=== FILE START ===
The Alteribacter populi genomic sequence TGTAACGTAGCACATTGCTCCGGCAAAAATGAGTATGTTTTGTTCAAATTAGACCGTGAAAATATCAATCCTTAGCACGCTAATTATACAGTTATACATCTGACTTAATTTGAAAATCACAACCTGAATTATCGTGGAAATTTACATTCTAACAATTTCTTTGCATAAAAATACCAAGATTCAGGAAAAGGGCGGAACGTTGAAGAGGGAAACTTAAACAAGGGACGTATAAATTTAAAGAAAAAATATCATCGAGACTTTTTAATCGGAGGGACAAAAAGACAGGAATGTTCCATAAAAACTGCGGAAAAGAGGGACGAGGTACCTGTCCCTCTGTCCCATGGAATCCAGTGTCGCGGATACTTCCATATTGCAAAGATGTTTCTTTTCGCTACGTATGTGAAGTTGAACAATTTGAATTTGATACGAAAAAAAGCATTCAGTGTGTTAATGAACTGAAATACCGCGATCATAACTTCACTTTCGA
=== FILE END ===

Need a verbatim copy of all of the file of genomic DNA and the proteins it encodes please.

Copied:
The Alteribacter populi genomic sequence TGTAACGTAGCACATTGCTCCGGCAAAAATGAGTATGTTTTGTTCAAATTAGACCGTGAAAATATCAATCCTTAGCACGCTAATTATACAGTTATACATCTGACTTAATTTGAAAATCACAACCTGAATTATCGTGGAAATTTACATTCTAACAATTTCTTTGCATAAAAATACCAAGATTCAGGAAAAGGGCGGAACGTTGAAGAGGGAAACTTAAACAAGGGACGTATAAATTTAAAGAAAAAATATCATCGAGACTTTTTAATCGGAGGGACAAAAAGACAGGAATGTTCCATAAAAACTGCGGAAAAGAGGGACGAGGTACCTGTCCCTCTGTCCCATGGAATCCAGTGTCGCGGATACTTCCATATTGCAAAGATGTTTCTTTTCGCTACGTATGTGAAGTTGAACAATTTGAATTTGATACGAAAAAAAGCATTCAGTGTGTTAATGAACTGAAATACCGCGATCATAACTTCACTTTCGA